“For the private sector interested in long-term reputable investments associated with REDD+ actions, this is a very positive decision,” Hedges was quoted as saying. “It also recognizes that market-based approaches may be developed in coming years.”


Consensus was found on reference levels, enabling countries to propose baseline deforestation levels as a basis for REDD+ payments. Some environmentalists voiced concern that the system could allow countries to inflate projected deforestation levels in order to earn more cash, but the Environmental Defense Fund noted that should a country adjust its reference level, it will “have to justify each adjustment individually to the satisfaction of an expert review panel.”

“This is an important safeguard that will promote environmental integrity,” wrote Gus Silva-Chavez in an EDF blog post.

Where the Andes meets the Amazon rainforest in Peru

The REDD+ text also allows accounting of emissions from peatlands degradation, which is thought to account for up to 6 percent of global emissions even though peatlands are limited to only 0.5 percent of Earth’s surface. The inclusion of peatlands means that countries which rehabilitate peatlands could qualify for REDD+ payments, according to Wetlands International.

“This offers great opportunities for reducing the massive CO2 emissions from tropical peatswamp forests worldwide, in particular in Indonesia where peatland drainage and peat fires result in some 900 million tons of CO2 per year; more than the loss of forest vegetation,” said the group in a press release.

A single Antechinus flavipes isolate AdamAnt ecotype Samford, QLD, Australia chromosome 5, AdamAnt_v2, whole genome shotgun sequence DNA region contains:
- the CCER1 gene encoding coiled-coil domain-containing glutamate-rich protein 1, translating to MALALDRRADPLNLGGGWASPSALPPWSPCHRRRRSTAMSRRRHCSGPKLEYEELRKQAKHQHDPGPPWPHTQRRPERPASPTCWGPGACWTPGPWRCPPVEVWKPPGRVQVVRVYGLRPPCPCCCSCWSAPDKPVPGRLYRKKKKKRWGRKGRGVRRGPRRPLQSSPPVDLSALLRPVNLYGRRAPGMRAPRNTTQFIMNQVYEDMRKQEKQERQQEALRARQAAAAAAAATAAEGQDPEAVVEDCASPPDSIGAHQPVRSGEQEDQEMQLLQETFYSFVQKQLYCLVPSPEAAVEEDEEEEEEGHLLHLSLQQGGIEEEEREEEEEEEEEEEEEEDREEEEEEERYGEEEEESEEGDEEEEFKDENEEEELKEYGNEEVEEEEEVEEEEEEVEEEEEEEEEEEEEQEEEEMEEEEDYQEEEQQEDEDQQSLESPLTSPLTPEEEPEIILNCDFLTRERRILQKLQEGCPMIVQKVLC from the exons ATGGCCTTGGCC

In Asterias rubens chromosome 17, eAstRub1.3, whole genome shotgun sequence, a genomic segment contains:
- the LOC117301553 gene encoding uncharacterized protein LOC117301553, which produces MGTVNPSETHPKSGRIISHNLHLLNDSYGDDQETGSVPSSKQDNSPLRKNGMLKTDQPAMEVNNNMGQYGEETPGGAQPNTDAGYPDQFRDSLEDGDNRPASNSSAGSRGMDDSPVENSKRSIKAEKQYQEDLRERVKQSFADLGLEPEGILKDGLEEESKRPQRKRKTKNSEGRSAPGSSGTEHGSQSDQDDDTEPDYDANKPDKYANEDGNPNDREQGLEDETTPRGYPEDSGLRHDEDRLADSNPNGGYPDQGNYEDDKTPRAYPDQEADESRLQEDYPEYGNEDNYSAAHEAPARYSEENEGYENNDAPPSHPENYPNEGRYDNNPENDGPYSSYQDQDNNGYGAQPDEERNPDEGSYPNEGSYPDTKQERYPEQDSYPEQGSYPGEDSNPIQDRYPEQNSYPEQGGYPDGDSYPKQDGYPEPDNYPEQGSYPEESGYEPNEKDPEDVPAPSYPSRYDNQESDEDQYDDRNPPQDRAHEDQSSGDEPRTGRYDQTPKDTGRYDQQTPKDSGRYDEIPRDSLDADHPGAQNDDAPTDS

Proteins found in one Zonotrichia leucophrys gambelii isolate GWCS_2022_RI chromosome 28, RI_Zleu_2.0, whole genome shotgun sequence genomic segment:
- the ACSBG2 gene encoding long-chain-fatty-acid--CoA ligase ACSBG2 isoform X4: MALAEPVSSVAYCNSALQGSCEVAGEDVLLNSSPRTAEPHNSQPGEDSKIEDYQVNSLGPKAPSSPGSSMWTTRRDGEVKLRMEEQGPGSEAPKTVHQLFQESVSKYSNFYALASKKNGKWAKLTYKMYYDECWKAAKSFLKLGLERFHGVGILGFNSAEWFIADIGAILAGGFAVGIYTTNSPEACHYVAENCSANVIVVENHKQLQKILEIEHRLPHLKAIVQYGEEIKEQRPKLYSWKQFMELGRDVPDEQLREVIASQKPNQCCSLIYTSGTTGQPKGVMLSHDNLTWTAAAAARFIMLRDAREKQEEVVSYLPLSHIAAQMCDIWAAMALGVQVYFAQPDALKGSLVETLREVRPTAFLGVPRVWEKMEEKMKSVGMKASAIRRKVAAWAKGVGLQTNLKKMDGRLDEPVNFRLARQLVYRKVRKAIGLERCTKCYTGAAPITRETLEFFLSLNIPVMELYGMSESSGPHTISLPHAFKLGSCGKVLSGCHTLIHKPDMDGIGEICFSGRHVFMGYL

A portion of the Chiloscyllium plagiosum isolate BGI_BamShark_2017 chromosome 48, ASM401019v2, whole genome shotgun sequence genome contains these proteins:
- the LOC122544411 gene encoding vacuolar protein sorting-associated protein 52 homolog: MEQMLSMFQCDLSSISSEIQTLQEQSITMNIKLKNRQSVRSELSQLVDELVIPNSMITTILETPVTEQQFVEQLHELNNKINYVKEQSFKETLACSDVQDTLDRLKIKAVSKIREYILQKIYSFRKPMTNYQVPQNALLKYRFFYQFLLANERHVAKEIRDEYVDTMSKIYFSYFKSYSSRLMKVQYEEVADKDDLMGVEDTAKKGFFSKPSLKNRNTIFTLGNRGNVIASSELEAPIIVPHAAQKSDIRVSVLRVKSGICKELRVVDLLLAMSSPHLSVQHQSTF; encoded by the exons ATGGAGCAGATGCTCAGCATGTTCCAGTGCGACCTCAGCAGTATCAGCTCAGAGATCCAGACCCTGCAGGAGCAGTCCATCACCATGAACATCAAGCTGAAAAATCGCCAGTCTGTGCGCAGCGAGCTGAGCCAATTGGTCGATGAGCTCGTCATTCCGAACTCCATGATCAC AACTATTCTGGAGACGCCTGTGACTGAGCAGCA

There was also agreement on safeguard reporting, although safeguards themselves were weakened. The REDD+ text requires forest countries to submit “qualitative information” on how safeguards were implemented, rather than more rigorous before-and-after data.

Louis Verchot, a climate change scientist at CIFOR, said the decision to limit safeguards was likely to make it easier for tropical countries to meet requirements to access REDD+ funds.

“The feeling among developing countries is that they need to start getting something out of the program and there needs to be fewer hoops to jump through before receiving the promised support,” he said, according to CIFOR’s blog.

But the watered-down safeguards were criticized by green groups.

“The safeguards are a crucial part of REDD+,” said Lars Løvold, Director of Rainforest Foundation Norway, in statement. “They are constructed to ensure that REDD+ not only avoids doing harm, but that it delivers wider social and environmental benefits like protecting indigenous peoples’ rights and biodiversity. The Durban decision is a step backwards from what countries agreed to in Cancun, as they failed to agree on a robust reporting system for how the safeguards are being implemented.”

“The provisions for safeguards in forest conservation are being shredded,” Raja Jarrah, a REDD expert at CARE, told Reuters. “This is bad news for millions of indigenous people and local communities whose livelihoods depend on forests.”

Forest is not necessarily forest. As sovereign entities, countries are allowed to define forests as they want, so some countries may count single-species timber plantations as forests. That will likely continue to be the case under REDD+.